Outlook “12” To Include RSS Aggregator
- By Stuart J. Johnston
- December 27, 2005
Users of Microsoft’s upcoming Outlook “12” will be able to
monitor Really Simply Syndication (RSS) feeds from within the e-mail client,
according to a Microsoft official’s Weblog.
RSS is an XML-based syndication protocol that has been gaining in popularity
in recent years as more news sites add feeds to send information updates to
subscribers and with the explosion of Weblog usage.
Outlook doesn’t currently have its own RSS aggregator and reader. So
third-party developers have come out with an array of readers, including Outlook
plugins like NewsGator, Attensa and IntraVnews, which let users access RSS feeds
from within Microsoft’s e-mail client.
However, the level of the playing field will undoubtedly shift when Microsoft
releases Office “12” -- the Windows Vista version of Office -- in
the second half of 2006, subsuming the role of third-party RSS readers and plugins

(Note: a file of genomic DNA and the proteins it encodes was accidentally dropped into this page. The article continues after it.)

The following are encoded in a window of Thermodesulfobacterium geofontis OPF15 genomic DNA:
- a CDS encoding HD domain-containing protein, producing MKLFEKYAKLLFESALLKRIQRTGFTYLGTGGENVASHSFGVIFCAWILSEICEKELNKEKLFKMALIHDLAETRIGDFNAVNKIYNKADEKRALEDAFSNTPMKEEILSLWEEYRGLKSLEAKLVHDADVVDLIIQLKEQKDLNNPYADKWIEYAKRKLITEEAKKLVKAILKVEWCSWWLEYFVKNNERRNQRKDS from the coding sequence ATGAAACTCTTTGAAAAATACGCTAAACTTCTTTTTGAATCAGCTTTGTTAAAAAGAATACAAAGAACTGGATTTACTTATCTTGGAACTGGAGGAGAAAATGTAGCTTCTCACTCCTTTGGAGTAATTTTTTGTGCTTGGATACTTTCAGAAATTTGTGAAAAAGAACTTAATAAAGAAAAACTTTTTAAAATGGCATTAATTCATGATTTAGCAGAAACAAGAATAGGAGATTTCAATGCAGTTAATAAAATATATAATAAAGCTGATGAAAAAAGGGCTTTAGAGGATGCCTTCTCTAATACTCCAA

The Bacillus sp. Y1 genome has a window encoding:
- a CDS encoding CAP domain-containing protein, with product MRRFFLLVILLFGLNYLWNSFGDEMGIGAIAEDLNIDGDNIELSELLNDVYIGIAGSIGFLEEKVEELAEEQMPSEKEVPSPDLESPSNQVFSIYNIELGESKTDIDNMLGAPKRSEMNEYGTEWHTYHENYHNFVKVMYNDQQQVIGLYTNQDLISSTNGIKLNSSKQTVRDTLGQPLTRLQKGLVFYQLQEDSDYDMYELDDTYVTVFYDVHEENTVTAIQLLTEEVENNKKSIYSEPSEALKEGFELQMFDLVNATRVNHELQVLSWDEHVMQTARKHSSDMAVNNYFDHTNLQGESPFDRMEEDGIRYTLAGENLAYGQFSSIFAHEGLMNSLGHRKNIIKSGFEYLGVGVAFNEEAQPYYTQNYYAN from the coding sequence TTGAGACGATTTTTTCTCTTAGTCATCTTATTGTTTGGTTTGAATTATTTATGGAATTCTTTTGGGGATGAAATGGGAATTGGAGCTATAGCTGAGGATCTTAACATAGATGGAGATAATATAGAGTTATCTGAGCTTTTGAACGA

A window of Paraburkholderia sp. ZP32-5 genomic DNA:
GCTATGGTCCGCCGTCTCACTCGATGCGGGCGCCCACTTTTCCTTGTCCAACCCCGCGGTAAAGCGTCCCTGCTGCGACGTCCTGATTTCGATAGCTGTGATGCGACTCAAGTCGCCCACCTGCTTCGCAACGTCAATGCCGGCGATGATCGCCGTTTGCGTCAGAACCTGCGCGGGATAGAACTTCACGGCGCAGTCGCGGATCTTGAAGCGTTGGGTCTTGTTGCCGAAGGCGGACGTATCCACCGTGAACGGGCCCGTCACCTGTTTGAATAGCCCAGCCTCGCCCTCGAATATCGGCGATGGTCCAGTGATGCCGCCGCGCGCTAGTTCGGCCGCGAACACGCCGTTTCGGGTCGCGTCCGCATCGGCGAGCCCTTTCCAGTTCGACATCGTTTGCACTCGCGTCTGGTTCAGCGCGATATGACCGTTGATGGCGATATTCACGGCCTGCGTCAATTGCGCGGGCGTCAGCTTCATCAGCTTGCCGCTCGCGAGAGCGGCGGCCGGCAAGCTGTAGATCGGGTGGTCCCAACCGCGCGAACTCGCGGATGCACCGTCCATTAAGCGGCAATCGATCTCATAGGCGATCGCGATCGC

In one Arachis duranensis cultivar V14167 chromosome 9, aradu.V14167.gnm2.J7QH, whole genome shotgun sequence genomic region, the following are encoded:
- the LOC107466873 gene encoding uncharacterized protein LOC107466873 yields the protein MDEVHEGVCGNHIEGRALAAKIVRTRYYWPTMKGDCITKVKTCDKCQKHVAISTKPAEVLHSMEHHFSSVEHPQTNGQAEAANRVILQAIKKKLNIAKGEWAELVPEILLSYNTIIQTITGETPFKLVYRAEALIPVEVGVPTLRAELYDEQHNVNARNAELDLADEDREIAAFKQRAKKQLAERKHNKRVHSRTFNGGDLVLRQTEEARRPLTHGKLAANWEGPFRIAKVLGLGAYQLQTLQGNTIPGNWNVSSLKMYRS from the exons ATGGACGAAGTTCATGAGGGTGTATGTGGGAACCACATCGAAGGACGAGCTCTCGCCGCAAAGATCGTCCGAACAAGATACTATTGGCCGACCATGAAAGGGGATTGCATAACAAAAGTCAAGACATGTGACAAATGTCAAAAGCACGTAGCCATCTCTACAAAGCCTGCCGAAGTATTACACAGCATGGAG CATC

directly into the e-mail client. It’s a technology “market”
that Microsoft could not ignore due to its sheer size.
For example, a statement on NewsGator’s site states that there are “millions
of news, information, blog and other content feeds published in RSS, with about
1 million feeds being added every month.”
“While RSS can be a complex technology to interact with, Outlook will
merge the complexities and cover it with our friendly user interface,”
Michael Affronti, Microsoft Outlook program manager, said on his blog last week.
“From the beginning of interacting with a feed using the subscription
process through managing your feeds, their associated folder hierarchies, and
potentially sharing feeds with others, Outlook will cover RSS in those situations
from end-to-end . . . Interacting with RSS feeds will be extremely similar to
managing your mail items now,” Affronti added.
Outlook 12 is the code name for the next major release of the e-mail client,
due out in Office 12, which entered
technical beta test in mid-November.
Stuart J. Johnston has covered technology, especially Microsoft, since February 1988 for InfoWorld, Computerworld, Information Week, and PC World, as well as for Enterprise Developer, XML & Web Services, and .NET magazines.